For their fight in October, Jacobs had been favored slightly. He had the better moves, but in the early rounds, according to Louisiana Weekly, Dorsey landed the best punches. He came out flailing in the fourth, pushing Jacobs into a corner, and kept up the momentum in the fifth with strong combinations. Jacobs wasn’t fazed. His manager, Kid Sharkey, had been pushing him absurdly hard, and the fighter had a regimen of getting up every morning at 5 a.m. to run 5 miles, taking a bus to his construction job, working all day, taking another bus to the gym, and training against top fighters, including light heavyweight champion Jose Torres, all evening.
At the end of the ninth round, Herschel Jacobs’ right fist came out of nowhere as the bell rang, connecting with Dorsey’s jaw and knocking “The Fighting Longshoreman” on his butt. Dorsey tried to recover in the 10th, but Jacobs had broken him. Jacobs’ final blow was a left hook, flying in from what seemed like half the ring, hitting Dorsey cleanly on his right jaw. Dorsey went limp, hit the rope, then hit the floor.
One of the challenging paradoxes of researching Dorsey’s life is that while he was such an important civil rights figure in Louisiana, information about him is available only in scraps, an old feature in Jet here, some sports-section paragraphs in the Times-Picayune or the Louisiana Weekly there, bits and pieces picked up in old New Orleans city directories. Dorsey died of cancer in 2004. His wife, Evelyn, has Alzheimer’s disease and can no longer give interviews. (They divorced late in life.) Two of their sons are dead, one is serving time in a Louisiana prison, and Dwight, a longtime chef who now installs air conditioning, didn’t want to be interviewed. The Dorseys also adopted two younger sons.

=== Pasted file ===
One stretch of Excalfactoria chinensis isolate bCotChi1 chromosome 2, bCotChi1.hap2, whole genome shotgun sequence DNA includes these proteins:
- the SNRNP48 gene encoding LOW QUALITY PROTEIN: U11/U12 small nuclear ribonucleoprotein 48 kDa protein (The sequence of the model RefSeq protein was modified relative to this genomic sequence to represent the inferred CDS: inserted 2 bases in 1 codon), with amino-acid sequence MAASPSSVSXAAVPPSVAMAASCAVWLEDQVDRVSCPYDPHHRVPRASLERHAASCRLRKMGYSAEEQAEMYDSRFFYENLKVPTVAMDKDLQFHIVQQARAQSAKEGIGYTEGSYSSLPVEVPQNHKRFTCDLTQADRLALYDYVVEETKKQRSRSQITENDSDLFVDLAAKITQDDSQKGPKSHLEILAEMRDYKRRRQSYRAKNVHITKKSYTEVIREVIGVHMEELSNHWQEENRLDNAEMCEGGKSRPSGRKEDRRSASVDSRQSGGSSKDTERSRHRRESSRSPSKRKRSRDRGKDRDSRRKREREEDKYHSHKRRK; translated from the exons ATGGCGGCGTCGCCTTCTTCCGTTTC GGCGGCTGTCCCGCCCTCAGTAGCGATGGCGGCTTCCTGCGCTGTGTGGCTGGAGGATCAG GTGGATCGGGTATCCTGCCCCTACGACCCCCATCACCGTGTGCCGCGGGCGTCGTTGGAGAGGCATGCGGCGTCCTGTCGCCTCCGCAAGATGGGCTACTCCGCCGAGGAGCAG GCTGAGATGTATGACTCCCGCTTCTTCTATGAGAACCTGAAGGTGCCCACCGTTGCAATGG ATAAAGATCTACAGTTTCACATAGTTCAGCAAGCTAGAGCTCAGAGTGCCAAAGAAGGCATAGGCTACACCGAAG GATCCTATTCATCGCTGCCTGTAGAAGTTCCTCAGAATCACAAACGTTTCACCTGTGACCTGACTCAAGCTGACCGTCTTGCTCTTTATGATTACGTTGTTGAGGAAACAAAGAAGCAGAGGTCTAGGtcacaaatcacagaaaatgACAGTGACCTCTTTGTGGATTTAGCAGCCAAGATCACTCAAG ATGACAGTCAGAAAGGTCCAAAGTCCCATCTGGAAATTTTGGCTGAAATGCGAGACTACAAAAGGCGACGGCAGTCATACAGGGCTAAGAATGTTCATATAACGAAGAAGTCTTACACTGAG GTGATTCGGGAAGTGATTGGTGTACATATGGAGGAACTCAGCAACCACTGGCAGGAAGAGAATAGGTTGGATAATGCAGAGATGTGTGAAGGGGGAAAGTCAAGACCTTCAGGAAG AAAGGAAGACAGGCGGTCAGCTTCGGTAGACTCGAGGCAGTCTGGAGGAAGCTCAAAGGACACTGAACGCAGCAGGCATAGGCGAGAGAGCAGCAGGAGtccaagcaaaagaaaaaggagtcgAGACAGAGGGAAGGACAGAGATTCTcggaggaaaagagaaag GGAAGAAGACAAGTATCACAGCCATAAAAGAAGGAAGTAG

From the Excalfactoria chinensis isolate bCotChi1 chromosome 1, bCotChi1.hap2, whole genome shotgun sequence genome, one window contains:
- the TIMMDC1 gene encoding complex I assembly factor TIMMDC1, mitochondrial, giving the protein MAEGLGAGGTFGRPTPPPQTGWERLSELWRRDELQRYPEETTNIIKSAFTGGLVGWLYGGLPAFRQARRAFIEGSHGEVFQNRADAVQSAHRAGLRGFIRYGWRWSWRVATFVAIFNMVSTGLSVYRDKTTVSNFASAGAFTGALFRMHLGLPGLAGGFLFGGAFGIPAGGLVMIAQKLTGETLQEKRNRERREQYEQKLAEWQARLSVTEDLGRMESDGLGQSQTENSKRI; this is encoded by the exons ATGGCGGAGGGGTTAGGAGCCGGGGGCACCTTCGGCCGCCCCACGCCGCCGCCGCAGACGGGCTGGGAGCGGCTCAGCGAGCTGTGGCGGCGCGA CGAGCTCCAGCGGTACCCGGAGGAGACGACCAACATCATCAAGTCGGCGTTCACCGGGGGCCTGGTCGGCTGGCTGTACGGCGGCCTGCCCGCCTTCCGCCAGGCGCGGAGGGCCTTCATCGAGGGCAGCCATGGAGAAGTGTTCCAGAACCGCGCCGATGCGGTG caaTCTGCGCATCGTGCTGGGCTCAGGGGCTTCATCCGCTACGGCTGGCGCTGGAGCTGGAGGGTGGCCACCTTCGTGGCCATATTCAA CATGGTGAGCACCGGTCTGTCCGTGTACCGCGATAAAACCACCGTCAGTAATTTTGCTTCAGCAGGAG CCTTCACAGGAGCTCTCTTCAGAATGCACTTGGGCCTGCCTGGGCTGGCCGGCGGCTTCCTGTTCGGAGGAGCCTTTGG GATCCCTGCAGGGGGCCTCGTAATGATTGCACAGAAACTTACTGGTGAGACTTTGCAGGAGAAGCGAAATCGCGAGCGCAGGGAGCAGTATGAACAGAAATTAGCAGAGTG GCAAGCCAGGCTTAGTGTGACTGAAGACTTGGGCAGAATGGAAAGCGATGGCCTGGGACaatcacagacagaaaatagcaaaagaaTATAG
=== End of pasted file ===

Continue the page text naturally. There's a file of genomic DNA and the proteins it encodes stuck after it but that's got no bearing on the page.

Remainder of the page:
That leaves Dorinda, a systems analyst for the Department of Agriculture in New Orleans. She is quiet and stoic, the way most people who knew Joe describe him. But she can be coaxed into giggly remembrances of her parents. She talks in short sentences, and rarely says more than she has to. “Normally, he was training,” she says. “I remember him drinking a big cup of raw eggs. He’d train. He could jump rope — twist and turn the rope. He worked out — punching bags and all that.”
She has darker memories too. Dorsey may have been a civil rights hero, but he sometimes turned those big hands on his family. “I think he hit me once because of something I did,” Dorinda says, laughing nervously. “My mama used to whup me all the time.” During a tour of her family’s old Seventh Ward neighborhood in her Nissan Altima, Dorinda recalls Cyril Kelly, a Texas fighter her father beat in the ring at least twice, coming over in the ’70s to insist that he used to beat her dad in the ring. (Most of the official records are documented in the Times-Picayune archive and collected via BoxRec.) This turned out not to be true, but Dorsey, true to dignified character, didn’t bother to humiliate his old friend by correcting him in front of his daughter.
After losing to Herschel Jacobs, Joe Dorsey tried one more comeback fight in 1969, and lost. The boxing career he began at age 11 was, truly, over. As a longshoreman, he supervised a gang that would ride in trucks up and down the Mississippi River, from New Orleans to the Port of Baton Rouge. For a long time, black workers had to do the dirty work. White workers ran the lift machines, and worked on the decks of the ships. Black people worked “in the hole,” using their backs and arms and legs to hoist bags of cotton and other heavy cargo off the ships.
To make matters worse, Angola state prison inmates, after serving their sentences, gravitated to the gangs on the docks and had no problem beating up their co-workers and stealing their money on the job. Dorsey’s colleague on the docks, boxing fan Alcee P. Honoré, says Dorsey had to teach a lesson or two with his fists. That usually did it. “He wasn’t anybody you wanted to mess with,” Honoré tells me.
Joseph Dorsey’s legal battles integrated sports and music in New Orleans and Louisiana. Dorinda wasn’t alive when they happened, but she keeps a plastic container of yellowed articles in her home in New Orleans, pulling it out for any visitors expressing an interest. She’s thinking about donating them to the Amistad Research Center at the local Tulane University, but hasn’t yet brought herself to do so. Dorsey’s nieces and nephews brought the articles to their elementary school classes for years, boasting of the important man in their heritage.
“He didn’t talk about it,” Dorinda tells me. “A lot of people didn’t know about it. But his family does.”